CYT@School: This is an on-campus training program where CYT-trained drama specialists conduct eight-week courses that conclude with a 30-minute production at the school. Sometimes underwritten by the PTA, the program helps school administrators meet performance arts training without having to hire a teacher.
“That turned us around because we weren’t just dependent on the kid’s families to come and see the show,” Paul Russell said. “It was whole schools bringing their whole student body and all of a sudden there was a cash flow.”
Now on 25 campuses, the program has proved to be their best marketing tool.
“I went to one last week and it was packed (there were) so many video cameras trying to get a glimpse of their little kid. It was so encouraging,” he said. “The formula works.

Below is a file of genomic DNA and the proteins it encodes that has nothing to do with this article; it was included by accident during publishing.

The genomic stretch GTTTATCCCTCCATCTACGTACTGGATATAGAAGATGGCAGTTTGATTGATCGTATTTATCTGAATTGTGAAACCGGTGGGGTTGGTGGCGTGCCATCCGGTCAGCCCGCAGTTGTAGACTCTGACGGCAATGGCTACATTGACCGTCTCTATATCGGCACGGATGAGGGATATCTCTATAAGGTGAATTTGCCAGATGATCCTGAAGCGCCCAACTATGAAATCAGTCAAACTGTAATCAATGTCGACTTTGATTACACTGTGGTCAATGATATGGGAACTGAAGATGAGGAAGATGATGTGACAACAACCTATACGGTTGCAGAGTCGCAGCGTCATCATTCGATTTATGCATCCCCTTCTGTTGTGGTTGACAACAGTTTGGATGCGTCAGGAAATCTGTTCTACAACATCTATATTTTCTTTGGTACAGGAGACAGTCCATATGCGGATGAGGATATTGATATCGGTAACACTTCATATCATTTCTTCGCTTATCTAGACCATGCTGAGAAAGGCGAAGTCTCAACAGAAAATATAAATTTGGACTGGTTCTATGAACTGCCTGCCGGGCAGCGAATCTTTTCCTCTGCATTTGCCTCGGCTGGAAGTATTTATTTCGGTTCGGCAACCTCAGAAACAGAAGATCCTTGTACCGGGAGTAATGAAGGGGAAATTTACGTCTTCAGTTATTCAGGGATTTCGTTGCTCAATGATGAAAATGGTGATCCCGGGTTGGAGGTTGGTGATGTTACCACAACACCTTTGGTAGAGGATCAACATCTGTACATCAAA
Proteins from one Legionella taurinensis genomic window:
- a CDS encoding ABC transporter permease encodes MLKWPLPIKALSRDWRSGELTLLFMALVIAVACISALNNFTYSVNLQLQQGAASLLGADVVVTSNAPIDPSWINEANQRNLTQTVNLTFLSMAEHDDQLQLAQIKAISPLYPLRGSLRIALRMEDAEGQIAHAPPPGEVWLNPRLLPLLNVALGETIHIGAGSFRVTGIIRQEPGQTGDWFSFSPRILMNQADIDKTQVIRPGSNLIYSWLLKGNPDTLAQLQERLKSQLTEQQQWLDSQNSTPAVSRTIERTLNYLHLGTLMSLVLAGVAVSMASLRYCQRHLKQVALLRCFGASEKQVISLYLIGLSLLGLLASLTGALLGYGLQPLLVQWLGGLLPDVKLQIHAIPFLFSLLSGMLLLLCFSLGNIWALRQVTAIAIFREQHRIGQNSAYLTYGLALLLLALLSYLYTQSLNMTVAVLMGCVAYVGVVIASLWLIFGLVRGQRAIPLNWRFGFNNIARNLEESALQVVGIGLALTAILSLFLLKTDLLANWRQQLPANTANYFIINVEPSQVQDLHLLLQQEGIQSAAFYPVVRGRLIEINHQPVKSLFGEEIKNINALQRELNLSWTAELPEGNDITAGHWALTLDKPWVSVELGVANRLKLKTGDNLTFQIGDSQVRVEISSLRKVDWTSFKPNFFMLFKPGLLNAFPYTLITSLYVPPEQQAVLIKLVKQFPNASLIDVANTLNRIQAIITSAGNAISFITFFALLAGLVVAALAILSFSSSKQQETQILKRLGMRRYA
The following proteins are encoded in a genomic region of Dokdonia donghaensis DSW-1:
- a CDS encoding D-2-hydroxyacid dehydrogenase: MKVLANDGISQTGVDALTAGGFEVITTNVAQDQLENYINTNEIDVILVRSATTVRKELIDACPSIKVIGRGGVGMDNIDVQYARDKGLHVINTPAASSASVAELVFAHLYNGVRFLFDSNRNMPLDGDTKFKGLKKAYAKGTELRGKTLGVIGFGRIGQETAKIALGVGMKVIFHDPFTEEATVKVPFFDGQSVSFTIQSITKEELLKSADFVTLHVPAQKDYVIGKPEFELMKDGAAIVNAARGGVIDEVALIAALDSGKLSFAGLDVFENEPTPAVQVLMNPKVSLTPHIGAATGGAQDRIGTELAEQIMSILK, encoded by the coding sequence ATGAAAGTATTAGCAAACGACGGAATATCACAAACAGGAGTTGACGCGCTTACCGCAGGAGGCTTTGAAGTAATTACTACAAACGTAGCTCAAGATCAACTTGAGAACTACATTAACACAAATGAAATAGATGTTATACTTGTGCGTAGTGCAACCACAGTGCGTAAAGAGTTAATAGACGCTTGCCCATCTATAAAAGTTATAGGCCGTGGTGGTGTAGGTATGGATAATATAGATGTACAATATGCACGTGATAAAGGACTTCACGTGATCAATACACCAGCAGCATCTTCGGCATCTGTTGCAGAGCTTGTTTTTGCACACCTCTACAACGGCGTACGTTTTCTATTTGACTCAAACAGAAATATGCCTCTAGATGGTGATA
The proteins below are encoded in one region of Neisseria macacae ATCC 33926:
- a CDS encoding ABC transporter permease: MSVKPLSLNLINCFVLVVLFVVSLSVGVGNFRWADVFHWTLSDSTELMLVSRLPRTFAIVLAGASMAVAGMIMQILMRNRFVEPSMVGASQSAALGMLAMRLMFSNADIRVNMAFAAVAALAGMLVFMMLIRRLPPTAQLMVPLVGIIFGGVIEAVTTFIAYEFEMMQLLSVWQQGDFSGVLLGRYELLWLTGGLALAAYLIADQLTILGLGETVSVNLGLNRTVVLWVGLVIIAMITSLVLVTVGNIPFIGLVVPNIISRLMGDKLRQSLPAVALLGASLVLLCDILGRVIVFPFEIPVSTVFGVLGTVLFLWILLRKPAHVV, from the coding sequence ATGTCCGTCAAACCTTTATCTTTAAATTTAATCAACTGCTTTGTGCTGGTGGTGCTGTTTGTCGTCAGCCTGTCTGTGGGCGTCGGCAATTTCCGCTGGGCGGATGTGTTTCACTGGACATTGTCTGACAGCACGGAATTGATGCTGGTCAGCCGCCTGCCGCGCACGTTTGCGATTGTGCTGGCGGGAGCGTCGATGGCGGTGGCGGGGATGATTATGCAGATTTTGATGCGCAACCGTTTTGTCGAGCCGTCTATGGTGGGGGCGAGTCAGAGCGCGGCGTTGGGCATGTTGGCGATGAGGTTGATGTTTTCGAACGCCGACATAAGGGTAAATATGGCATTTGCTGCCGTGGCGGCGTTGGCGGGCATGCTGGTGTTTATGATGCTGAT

“The little kids would see their peers up on stage. They would go home and say, ‘Mom, we want to take classes. We want to do this.’”
CYT Tour Company: Tour Company students are the ambassadors for CYT, bringing CYT to the community in smaller settings and for a variety of occasions. The CYT Tour Company performs for school assemblies, at organizational dinners and meetings, as pre-event entertainment, for community fundraisers and health fairs, for private parties, special occasions, and at theme parks. Directed by Tony Atienza and Kim Messina, this year’s company features 28 CYT veterans.
And more: In addition to its major programs, CCT/CYT offers a monthly Bible study, an annual EXPO conference that includes its Improvathon, numerous age-appropriate summer camps, and a rental service offering costumes, sets, backdrops, special effects and lighting. Among other projects in development is CYT@Church, which would provide congregations with drama kits featuring Bible stories that they could present in Sunday Schools or drama programs.